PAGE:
General Flash Fiction posted February 14, 2016


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Apocalypse

by RodG

Sunday, Monday, Doomsday... Contest Winner 

The smartest man on the planet stared at the grandfather clock he'd fashioned ages ago.  At 2:03 a.m., with high tide at its zenith, the apocalypse would begin.

Clemson Henshaw remained unsurprisingly calm.  He knew his blood pressure and pulse rate had not changed.  These "conditions," as he called them, he'd learned to control as a very young man.  He was fifty-two now.

What he could not control were the thoughts in his magnificent mind.  There was so much to think about.  His interests ranged from archaeology to zymurgy, but he'd been transfixed by space since boyhood.  In recent years his passion for the heavens had become an obsession.

Soon after making billions in a stock market no one understood as well as he, he bought an observatory which overlooked the Pacific coast.  He seldom left it anymore.

His few guests were renowned astronomers and astral-physicists because he had to know immediately any news about space exploration and discoveries.  A recent discovery had been his own.

He'd deliberately leaked the news to his "colleagues" that a ninth planet, far bigger than Earth, existed in the solar system.  But Clemson Henshaw had no ego.  Let others spread the word and claim the kudos.

As the news was heralded world-wide, hundreds of questions and responses followed.

What will they name it?  Where exactly is it?  Has it really been seen?  What does it look like?

An important question appeared periodically:  Is this planet any danger to Earth?

Only Clemson Henshaw knew the truth.  He chose not to share it.
*          *          *

"What you buildin' there, Clem?" his father asked.

"A telescope," said the nine-year-old.

"From what?  We got nothin' to build with.  Scraps is all."  The stoop-shouldered farmer glared at his son.  "You steal them parts somewhere?"

"No, Pa.  Got near everything from that old tractor rusting in the field yonder."

The boy's hands knew no bounds.  He loved to tinker and improvise, a milking machine his most recent innovation.

Father and son stood at the back of the old barn where two milk cows waited.  A book lay open on a pile of hay.

"That book much help?" Pa pointed.

"Yep.  Pictures show me where everything goes."

That evening Clemson Henshaw used his newly-made telescope to show his parents the moon close-up.  His mother's smile rivaled its brightness.  His father grinned.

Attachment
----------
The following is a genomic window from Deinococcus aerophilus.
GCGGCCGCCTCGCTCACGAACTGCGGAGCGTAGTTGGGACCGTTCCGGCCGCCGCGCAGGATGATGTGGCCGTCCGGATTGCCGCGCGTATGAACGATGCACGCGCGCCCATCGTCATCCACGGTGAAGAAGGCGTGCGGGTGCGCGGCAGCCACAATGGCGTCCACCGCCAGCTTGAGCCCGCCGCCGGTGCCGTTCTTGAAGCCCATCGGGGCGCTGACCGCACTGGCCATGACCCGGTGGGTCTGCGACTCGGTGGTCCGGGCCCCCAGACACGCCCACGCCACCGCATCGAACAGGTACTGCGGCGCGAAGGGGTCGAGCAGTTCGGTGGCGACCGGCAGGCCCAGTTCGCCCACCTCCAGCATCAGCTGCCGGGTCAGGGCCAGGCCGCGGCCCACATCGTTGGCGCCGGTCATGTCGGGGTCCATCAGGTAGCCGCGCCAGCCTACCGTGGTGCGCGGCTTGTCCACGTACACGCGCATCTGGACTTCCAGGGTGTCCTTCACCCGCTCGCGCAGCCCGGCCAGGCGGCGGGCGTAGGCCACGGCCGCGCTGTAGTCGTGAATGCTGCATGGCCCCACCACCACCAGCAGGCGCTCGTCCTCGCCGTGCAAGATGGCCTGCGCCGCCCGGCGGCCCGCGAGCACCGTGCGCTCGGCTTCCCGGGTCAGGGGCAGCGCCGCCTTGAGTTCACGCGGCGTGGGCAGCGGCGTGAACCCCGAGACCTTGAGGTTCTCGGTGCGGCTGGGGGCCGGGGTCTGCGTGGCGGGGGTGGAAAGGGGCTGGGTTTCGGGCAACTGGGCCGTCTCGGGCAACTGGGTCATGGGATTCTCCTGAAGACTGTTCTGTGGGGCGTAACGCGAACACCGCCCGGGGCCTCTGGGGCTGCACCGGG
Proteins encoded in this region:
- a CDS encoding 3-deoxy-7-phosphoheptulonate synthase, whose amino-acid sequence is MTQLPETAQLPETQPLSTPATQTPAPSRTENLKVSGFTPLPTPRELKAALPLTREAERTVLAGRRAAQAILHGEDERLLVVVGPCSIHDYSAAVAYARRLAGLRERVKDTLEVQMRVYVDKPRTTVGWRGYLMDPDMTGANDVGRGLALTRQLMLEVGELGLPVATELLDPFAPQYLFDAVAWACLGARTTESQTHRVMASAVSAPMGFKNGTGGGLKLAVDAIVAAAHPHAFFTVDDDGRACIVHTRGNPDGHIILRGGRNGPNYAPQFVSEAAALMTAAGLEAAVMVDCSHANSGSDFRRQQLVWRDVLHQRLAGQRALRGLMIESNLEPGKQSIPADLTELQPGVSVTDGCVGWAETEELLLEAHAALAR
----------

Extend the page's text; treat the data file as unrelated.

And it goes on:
*          *          *

Midnight.  Twelve long sonorous bongs.

Clemson's fingers skimmed the celestial charts he'd drawn and redrawn of the planet's orbit in relationship to Earth.  A swift glance acknowledged their accuracy.  His fast-moving mind paused on a memorable conversation he'd had with three experts regarding Pluto.

"Too small to be called a planet," they had said.  "We're going to demote it.  The IAU agrees with us."

"No call to do that.  Complicates things.  People who been told for years it's one don't want to be told it ain't so."

"Hmmmph," one scoffed.  "We find another--and we will--what do you think they'll do?"

"Worry," Henshaw muttered.  He didn't explain why.


Off his busy mind raced again.  Needing a distraction, he shambled to the huge window overlooking the rocky cove.  Below, giant waves crashed against great boulders.

"They'll only get bigger . . . day . . . by . . . day."  He whispered, fearing someone on his live-in staff would hear.

"People will blame El Niño.  They always do, but this time . . . they'll be wrong."

He stared at the black heavens laden with stars.

"Nibiru cometh."

Clemson Henshaw returned to his desk, opened a drawer, and pulled out a leather-bound journal he'd been keeping since his discovery of the giant planet's existence.  He read the first entry he'd scrawled months before.

It's there!  Gigantic though it can't be seen yet.  Likely we will never see it with naked eyes before it destroys us.

He flipped a page or two.

Confirmed its orbit will swing too close to Earth.

He began writing an un-dated entry on a blank page.

Speculation #1:  Its gravitational pull will be far greater than the moon's.  Humongous tides . . . soon earthquakes . . . tsunamis . . . volcanos.

Speculation #2:  Earth will survive . . . Mankind is doomed.


Grimacing, he shut the prophetic book. 

Writing Prompt
Write a flash fiction story up to 700 words that involves a doomsday scenario. Anything goes, but the end of the world, or its perception, must be a driving force in your story.

Sunday, Monday, Doomsday...
Contest Winner

Recognized


This picture is a painting of what the Ninth newly-discovered planet might look like. Many scientists say it is mostly gaseous, not solid like the Earth.

I know the title is not original, nor (thankfully) copywritten.

ZYMURGY: The branch of chemistry that deals with fermentation processes, as in brewing or wine-making.

Ninth planet--Google info. Much has been printed about its discovery since the beginning of this year.

IAU: International Astronomy Union which did officially demote Pluto.

El Nino--a condition in the Pacific Ocean which does cause weather patterns to shift, especially in North America.

Nibiru--(aka Planet X). For years a cult has claimed a yet-undiscovered planet would destroy the Earth when its orbit came too close. Some members say that the Apocalypse will happen April 15, 2016.

Disclaimer: This story makes no deliberate reference to the book of the Bible.

word count: 697 (Apple Pages)
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